The Behaviour of Stock Returns in an Emerging Market: A Case Study of Pakistan

Publication Year : 1993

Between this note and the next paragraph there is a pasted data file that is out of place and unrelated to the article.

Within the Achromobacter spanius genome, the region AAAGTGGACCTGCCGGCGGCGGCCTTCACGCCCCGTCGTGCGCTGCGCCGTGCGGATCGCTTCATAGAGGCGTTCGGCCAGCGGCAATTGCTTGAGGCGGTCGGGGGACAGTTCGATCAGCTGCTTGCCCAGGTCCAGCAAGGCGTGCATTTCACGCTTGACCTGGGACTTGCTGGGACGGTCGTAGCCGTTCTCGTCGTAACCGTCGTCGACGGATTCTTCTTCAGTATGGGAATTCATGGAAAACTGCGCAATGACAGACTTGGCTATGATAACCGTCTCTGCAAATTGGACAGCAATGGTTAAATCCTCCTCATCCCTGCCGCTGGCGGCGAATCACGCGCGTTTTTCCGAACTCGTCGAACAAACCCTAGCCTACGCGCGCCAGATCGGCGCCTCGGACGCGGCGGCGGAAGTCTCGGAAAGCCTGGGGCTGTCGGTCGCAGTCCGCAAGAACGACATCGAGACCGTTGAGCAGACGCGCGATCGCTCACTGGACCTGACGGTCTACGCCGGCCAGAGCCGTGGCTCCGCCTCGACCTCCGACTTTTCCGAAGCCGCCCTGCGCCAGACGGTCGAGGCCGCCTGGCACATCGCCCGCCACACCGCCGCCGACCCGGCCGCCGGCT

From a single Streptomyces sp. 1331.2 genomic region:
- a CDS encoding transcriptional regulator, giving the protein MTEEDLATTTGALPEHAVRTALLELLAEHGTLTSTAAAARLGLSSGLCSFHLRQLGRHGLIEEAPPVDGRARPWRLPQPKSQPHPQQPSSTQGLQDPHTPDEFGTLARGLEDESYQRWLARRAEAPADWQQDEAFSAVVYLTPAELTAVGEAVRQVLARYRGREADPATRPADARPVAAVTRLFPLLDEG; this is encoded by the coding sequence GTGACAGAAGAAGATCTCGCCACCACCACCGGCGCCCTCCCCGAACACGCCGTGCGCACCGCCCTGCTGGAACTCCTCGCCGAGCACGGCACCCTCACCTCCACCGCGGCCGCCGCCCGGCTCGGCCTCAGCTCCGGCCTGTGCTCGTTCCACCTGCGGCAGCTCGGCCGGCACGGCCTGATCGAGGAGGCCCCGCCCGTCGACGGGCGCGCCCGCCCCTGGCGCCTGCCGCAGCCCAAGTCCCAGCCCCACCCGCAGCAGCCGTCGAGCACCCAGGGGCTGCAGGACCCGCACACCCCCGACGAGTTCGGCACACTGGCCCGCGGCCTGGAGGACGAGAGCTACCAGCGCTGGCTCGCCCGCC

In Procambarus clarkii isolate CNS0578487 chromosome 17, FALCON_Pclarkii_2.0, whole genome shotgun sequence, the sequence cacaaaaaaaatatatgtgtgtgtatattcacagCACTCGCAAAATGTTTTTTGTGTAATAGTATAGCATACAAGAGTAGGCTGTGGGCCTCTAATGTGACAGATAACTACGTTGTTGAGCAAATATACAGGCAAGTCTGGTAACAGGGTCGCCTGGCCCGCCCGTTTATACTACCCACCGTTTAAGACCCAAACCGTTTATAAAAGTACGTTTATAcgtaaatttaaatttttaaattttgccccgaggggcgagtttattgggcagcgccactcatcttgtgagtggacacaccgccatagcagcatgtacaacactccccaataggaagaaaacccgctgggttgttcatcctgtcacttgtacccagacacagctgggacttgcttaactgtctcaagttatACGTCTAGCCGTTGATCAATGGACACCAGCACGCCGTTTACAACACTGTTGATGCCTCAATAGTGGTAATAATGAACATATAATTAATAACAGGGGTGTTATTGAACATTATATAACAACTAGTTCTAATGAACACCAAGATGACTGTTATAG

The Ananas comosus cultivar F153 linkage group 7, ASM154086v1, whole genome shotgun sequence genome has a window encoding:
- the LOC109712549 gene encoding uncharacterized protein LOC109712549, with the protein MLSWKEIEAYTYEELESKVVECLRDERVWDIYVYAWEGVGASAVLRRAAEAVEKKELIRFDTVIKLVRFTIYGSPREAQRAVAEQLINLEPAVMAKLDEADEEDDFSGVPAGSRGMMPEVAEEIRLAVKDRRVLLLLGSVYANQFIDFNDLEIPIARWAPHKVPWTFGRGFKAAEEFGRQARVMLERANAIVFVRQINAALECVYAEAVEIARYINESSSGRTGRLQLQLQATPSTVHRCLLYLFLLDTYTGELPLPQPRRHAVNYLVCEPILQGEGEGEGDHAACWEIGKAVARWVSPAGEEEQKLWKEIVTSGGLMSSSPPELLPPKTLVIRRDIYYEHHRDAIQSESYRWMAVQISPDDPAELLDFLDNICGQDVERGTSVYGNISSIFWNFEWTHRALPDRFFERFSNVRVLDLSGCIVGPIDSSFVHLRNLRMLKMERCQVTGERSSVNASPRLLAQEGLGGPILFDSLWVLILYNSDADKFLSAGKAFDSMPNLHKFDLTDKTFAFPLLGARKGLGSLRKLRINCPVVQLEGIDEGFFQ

In developed market economies, the stock market is a major conduit of financial resources from surplus units to deficit units. This transfer of funds is mutually advantageous to both parties. The recipients of these funds, publicly owned companies, are enabled to utilise them in profitable investments, while the surplus units, ultimately households, are provided an opportunity in sharing in the future profits of these enterprises. More importantly, by providing an active market for existing corporate securities, the stock market is also able to fulfil the liquidity needs of surplus units. The most significant academic developments in finance in the past twentyfive years have been portfolio theory, capital market theory, and efficient market theory, collectively called modem finance theory. These modem developments, based on the pioneering works of Markowitz (1959) and Sharpe (1964), and accumulating empirical evidence suggest that financial investors are well advised to make their decisions assuming that security prices fully and instantaneously reflect all publicly available information. This proposition is often referred to as the random walk hypothesis, which implies that successive security prices/returns are not statistically associated.

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